Writerly Play Logo

My playlist is an eclectic collection of tools that help me approach my work as play. My hope is that they’ll do the same for you.


Object: Making practical creative decisions.

What Didn’t Work: Trying to jump from a general discussion about ideas to an immediate choice.

My Aha! Moment: I’ve been exploring some new creative thinking tools after taking a course called “Creative Thinker’s Toolkit” that’s offered on Great Courses Plus. One of those tools is called POINT, a step-by-step tool to help thinkers develop novel ideas into something workable.

Most have had the experience of reaching for ideas during a brainstorming session, only to later toss out the “wild” ideas as unusable. When we don’t know how to make an idea work, and it doesn’t fit our normal patterns, we reject it. What would happen if we asked ourselves: How might this idea work?

One of my students was starting a new novel. She was at that moment we often reach when solving a creative puzzle. We have a few ideas and we know the next step is a decision. Sometimes we instinctively know which choice is right. Many times, though, if we’re honest with ourselves, we feel less than clear.

Fortunately, at that moment, I remembered the POINT tool. “Don’t choose!” I said, and then asked if she’d like to try a new approach. She was game, so we went through a structured evaluation of her ideas using POINT. By the time she made her choice, she had clarity and confidence and a plan to take forward.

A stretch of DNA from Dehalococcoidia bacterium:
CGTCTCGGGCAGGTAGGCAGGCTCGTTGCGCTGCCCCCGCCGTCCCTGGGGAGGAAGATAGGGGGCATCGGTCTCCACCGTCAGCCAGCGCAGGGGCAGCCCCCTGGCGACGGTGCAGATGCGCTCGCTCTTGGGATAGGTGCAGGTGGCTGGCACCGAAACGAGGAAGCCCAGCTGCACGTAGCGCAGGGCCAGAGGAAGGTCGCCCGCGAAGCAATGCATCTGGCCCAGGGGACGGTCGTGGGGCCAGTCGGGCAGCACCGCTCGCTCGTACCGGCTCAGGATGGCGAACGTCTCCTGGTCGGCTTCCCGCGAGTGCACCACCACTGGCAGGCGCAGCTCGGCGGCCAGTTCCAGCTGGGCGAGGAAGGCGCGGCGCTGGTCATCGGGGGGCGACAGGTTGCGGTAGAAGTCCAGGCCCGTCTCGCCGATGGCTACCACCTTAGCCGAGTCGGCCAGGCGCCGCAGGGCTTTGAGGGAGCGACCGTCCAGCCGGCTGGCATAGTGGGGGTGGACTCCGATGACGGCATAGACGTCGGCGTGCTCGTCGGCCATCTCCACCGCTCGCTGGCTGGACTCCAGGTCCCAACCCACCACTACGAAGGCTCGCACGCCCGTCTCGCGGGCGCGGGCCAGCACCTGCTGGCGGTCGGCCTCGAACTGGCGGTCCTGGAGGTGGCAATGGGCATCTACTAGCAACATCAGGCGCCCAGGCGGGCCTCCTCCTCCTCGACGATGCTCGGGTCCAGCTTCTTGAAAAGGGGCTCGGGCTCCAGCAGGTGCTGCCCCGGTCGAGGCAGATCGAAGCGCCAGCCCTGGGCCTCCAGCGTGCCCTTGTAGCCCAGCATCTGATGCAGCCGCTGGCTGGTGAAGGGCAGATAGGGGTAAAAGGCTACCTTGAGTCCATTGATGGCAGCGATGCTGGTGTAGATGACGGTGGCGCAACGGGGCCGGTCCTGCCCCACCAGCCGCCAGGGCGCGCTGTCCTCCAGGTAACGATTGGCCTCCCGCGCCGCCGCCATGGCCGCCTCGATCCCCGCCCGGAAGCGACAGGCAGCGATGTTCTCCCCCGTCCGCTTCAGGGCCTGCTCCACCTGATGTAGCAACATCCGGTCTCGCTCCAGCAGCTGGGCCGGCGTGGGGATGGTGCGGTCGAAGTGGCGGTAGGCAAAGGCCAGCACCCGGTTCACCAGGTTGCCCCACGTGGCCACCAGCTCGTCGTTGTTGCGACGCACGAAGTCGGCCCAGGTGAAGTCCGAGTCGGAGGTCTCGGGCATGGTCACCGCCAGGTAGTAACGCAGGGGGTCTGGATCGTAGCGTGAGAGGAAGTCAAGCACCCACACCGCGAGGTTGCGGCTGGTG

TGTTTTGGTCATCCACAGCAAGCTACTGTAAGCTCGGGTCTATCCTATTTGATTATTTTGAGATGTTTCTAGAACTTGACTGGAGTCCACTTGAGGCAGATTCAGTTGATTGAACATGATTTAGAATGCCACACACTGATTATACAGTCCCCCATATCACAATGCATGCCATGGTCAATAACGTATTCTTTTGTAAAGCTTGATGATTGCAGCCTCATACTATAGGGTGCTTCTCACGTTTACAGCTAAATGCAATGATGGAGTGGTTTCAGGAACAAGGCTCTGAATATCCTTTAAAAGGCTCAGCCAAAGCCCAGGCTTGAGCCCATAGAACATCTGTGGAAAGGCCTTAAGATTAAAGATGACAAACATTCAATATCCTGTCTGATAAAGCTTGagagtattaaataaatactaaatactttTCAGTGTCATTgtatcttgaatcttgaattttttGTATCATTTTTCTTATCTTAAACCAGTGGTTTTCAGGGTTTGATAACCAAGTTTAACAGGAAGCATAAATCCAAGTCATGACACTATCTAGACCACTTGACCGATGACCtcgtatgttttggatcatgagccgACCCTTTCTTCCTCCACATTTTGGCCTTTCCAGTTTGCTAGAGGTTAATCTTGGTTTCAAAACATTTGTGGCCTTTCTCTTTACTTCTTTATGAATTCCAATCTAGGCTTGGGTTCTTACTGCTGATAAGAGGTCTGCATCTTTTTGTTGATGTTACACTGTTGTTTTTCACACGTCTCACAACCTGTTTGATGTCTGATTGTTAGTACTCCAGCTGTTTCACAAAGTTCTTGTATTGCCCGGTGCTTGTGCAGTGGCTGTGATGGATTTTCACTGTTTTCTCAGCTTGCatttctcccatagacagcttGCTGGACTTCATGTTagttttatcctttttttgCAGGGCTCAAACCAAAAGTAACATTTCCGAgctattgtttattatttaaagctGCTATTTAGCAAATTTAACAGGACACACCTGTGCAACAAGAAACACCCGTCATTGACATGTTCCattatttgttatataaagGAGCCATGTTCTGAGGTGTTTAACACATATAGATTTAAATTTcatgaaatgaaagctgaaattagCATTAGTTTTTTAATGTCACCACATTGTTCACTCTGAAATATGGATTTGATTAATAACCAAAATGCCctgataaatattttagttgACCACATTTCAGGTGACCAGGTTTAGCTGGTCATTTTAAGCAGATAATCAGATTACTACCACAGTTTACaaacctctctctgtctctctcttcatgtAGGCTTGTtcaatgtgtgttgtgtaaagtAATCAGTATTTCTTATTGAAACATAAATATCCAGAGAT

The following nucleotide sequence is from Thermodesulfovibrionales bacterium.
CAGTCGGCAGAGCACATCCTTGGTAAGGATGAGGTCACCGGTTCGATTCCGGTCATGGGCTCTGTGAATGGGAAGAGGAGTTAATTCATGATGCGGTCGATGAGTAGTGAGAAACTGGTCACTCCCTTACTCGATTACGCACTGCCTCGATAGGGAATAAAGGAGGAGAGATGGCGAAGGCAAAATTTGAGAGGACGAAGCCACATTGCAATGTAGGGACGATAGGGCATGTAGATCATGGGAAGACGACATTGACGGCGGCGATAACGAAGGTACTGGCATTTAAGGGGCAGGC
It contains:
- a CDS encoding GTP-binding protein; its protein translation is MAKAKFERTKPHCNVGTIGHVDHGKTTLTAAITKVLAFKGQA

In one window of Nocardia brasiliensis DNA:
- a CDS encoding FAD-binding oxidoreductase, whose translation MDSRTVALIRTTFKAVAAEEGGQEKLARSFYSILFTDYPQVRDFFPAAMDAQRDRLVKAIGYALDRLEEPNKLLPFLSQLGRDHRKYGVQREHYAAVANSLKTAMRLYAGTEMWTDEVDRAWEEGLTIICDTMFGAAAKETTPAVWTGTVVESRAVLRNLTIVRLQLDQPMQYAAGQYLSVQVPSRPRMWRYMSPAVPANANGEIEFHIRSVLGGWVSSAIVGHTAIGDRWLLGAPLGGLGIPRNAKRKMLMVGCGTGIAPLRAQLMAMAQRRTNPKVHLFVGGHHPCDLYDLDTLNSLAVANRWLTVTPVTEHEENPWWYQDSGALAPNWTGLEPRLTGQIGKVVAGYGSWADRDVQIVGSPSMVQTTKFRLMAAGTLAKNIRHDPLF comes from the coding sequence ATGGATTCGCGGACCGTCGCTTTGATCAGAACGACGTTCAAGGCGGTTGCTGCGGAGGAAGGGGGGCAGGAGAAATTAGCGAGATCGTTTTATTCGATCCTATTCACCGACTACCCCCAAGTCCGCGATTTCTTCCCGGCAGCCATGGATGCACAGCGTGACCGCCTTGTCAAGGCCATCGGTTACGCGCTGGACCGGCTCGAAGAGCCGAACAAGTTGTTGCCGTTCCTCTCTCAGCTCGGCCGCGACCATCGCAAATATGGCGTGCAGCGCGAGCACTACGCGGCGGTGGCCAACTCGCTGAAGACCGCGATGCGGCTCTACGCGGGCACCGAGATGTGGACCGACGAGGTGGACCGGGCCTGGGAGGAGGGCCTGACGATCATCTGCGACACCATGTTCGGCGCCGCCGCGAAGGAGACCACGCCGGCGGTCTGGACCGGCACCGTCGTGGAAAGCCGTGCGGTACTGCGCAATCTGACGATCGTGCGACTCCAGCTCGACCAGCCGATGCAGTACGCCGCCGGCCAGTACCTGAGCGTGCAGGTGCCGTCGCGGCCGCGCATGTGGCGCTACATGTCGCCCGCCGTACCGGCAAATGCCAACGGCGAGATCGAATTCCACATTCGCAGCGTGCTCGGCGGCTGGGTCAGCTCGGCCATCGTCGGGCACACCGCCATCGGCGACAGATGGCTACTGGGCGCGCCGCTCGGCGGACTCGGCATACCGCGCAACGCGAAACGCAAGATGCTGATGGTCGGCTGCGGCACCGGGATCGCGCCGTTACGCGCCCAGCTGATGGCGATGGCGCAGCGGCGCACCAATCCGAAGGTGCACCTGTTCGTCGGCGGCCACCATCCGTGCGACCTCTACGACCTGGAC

POINT works for making decisions about writing projects, but also for making any decision that has more than one possible solution. Here’s how it can work.

How POINT works:

  • P stands for “positives.” What makes this idea appealing?
  • O stands for “opportunities.” What options will this idea make possible?
  • I stands for “issues.” What challenges might this idea bring?
  • NT stands for “new thinking.” What new ideas arise as you consider this idea in more depth?

Player’s Notes:

  • POINT offers a method for considering a more unusual idea. When you feel yourself resisting an option because of the unknowns, try focusing on one POINT question at a time. You don’t have to see the end result to consider the possibility.
  • Once you’ve evaluated each option, take time to look over the full list before making a final decision. New options you hadn’t considered may arise. Might two of your options combine? Might your ideas lead to a new option that has yet to come up?

Take it to the Next Level:

  • Not every problem requires creative problem solving, but if we approached more problems with this kind of thinking, we may find more novel solutions. Take a moment to brainstorm the general challenges, small and large, you face in your life. What problem may benefit from brainstorming and POINT thinking?

Would you like a shortcut for structuring your POINT thinking? I’ve created a template, which you can download here

I am not sure to whom to give primary credit for the POINT tool, but I discovered it while taking the Creative Thinker’s Toolkit course on The Great Courses Plus, delivered by Professor Gerard Puccio. Thank you to Professor Puccio and The Great Courses Plus for sharing this fantastic tool, and for providing an overall well-developed course. I highly recommend the course for anyone who is interested in developing his or her creative thinking skills.